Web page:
By Dr. Selwyn R. Cudjoe
October 11, 2011
Many of us do not understand that freedom is not something one asks for. It is something that one demands; a state of being that is renewed perpetually through our actions. Imagine the spectacle of the biggest unions in the country and the opposition party begging for permission to march rather than demanding that their constitutionally-guaranteed right to assembly and petition their government be honored which, incidentally, is the basis of democratic government.
This is why I was so astonished to read that “The labour union has written to the Commissioner of Police [COP], Dwayne Gibbs, requesting permission to stage a march against crime on October 30 (Trinidad Guardian, October 8 ) or Keith Rowley’s affirmation that PNM is “affected by the State of Emergency which prevents the assembly of persons. He instructed the party’s general secretary, Ashton Forde, to write to the Commission of Police to hold a public meeting at Piggot’s Corner, in Belmont on Friday after the presentation of the 2012-13 Budget, which is something the PNM has traditionally done” (Express, October 8).
I understand the sense in which these requests were made and the desire of these two responsible leaders to act within the law. But it is important to remember that if one forgets the spirit of the law and clings to the letter of the law one is liable always to set a trap for one’s enslavement.
It is important to re-acquaint these leaders with something they know. Slavery was legal but it was unjust. It violated every essential tenet of democracy and freedom and the right of people to be. During slavery the rights of black people were taken away by a group of people who knew the letter of the law but nothing about the practice of democracy. All the slaves had going for them was an understanding of natural law that asserts people are born with inalienable rights which no one, neither Governor nor Prime Minister, can take away from them. So they did what enslaved people always do: they fought continuously for their freedom.
Today in Trinidad and Tobago we are faced with an unprecedented situation, well not so unprecedented because some years ago we in NAEAP were told we could not assembly and peacefully petition our government. We did the moral thing: we marched, ready to accept the consequences of our actions. This is what freedom entails.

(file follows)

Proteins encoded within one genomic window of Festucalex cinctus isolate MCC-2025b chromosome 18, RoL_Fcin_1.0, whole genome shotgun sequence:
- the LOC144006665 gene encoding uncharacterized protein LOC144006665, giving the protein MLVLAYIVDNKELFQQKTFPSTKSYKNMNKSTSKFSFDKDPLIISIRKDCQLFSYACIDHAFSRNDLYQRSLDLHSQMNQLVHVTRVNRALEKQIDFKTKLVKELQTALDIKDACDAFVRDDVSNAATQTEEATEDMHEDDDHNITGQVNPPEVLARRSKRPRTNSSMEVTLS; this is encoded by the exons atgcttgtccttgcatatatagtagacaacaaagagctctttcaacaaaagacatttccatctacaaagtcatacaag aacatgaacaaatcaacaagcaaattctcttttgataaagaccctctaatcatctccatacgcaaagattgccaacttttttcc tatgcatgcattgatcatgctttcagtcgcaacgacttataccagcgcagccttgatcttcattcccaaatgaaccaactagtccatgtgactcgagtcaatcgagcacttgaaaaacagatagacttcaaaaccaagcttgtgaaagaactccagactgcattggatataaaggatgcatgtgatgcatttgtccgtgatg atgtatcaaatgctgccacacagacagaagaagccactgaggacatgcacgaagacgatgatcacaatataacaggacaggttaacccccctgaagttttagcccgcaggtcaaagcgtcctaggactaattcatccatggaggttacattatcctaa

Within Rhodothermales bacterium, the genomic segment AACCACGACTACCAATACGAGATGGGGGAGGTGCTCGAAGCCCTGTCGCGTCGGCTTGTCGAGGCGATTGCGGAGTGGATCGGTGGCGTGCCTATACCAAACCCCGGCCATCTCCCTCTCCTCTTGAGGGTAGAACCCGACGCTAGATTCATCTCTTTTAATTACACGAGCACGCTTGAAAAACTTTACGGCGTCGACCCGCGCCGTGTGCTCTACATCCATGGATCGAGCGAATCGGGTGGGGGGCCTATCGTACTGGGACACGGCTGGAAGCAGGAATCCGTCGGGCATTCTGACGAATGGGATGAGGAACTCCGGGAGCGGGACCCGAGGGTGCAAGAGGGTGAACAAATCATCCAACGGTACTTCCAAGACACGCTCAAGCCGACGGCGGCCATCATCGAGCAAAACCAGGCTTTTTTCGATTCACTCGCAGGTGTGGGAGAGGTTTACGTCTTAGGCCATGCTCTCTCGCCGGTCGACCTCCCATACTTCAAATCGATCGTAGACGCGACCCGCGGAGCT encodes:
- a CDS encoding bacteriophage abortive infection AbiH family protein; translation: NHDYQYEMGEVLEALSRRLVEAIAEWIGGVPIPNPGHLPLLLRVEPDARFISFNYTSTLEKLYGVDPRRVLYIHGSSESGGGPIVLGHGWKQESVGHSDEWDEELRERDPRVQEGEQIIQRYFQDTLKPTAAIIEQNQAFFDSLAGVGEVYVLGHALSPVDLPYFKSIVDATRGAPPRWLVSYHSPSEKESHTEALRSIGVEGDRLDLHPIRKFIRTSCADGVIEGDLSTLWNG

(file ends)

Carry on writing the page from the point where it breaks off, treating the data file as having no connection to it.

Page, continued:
A People’s Partnership (PP) government, unaware of what democracy means, declares a state of emergency (SOE), presumably to avert a drug war. Having discovered a load of cocaine at Piarco and seeking desperately to avoid a drug war in the black areas of the country they nullified citizens’ civil liberties. Presumably, only black people ingest cocaine and smoke marijuana.
Under the cover of law, they picked up over 3,000 young black men, most of whom they were forced to free within days after their arrest. No one apology was offered for having abridged their freedoms. Instead, the Attorney General who swore an oath of allegiance on the Bhavagad Gita to uphold the rights of all citizens told them that if they, wrongfully-arrested persons, feel de go get any easy money from the government for the abridgement of their freedom dey lie.
Therefore one begins with an AG who is supposed to protect citizens from any arbitrary infringement of their constitutional rights chastising the aggrieved for even contemplating vindicating their rights in a court of law. To add insult to injury, the representatives of the working people—the unions and the Opposition party—who are supposed to validate those rights decide they will beg for permission to exercise their fundamental right to petition their government peacefully.
I always thought that our Constitution is the supreme expression of our freedoms and that among those freedoms is the right of citizens to assembly and peacefully petition our government. This means that one does not write the COP begging for permission to petition one’s government, one writes the COP asking that he or she provide the necessary protection so that citizens can enjoy their constitutional rights.
The COP always has to right to argue that he cannot provide those guarantees. Under those circumstances sovereign citizens then organize themselves in such a manner to express those inalienable rights. In other words, we did not select a COP to tell us what our rights are. We selected a COP to ensure that we exercise our rights peacefully.
Freedom is never given or won once and for all times. One always has to fight again and again to ensure that one’s freedom is maintained. It lives and breathes through action. Martin Luther King called such a process creative tension. It is folly to believe that any government, be it the PP or the PNM, can guarantee citizens’ freedom. It is only citizens, by their action, who can guarantee their freedom and the utility of their democracy.
And it is not only about marching. The cavalier manner in which the Prime Minister declares that she will continue the SOE indefinitely tells us that the PP does not understand the essence of democracy. No Prime Minster or Governor can declare the arbitrary dissolution of people’s civil rights so blithely without understanding that in doing so they undermine the democracy.
The question is not whether one should be asking for permission to march or the viability of continuing the SOE. Only children ask their parents for permission to be out late at night or to go to a dance. Adults are self-responsible characters who accept the consequences of their actions. They recognize that freedom is an understanding of what one must do to maintain one’s liberty, ready at all times to accept the consequences of one’s action.
Eternal vigilance is the price one pays for the maintenance of one’s democracy. Fold up and play dead and the enemies of democracy would dance on our corpse forever. Please do not let that be our destiny. We, in Trinidad and Tobago, deserve better.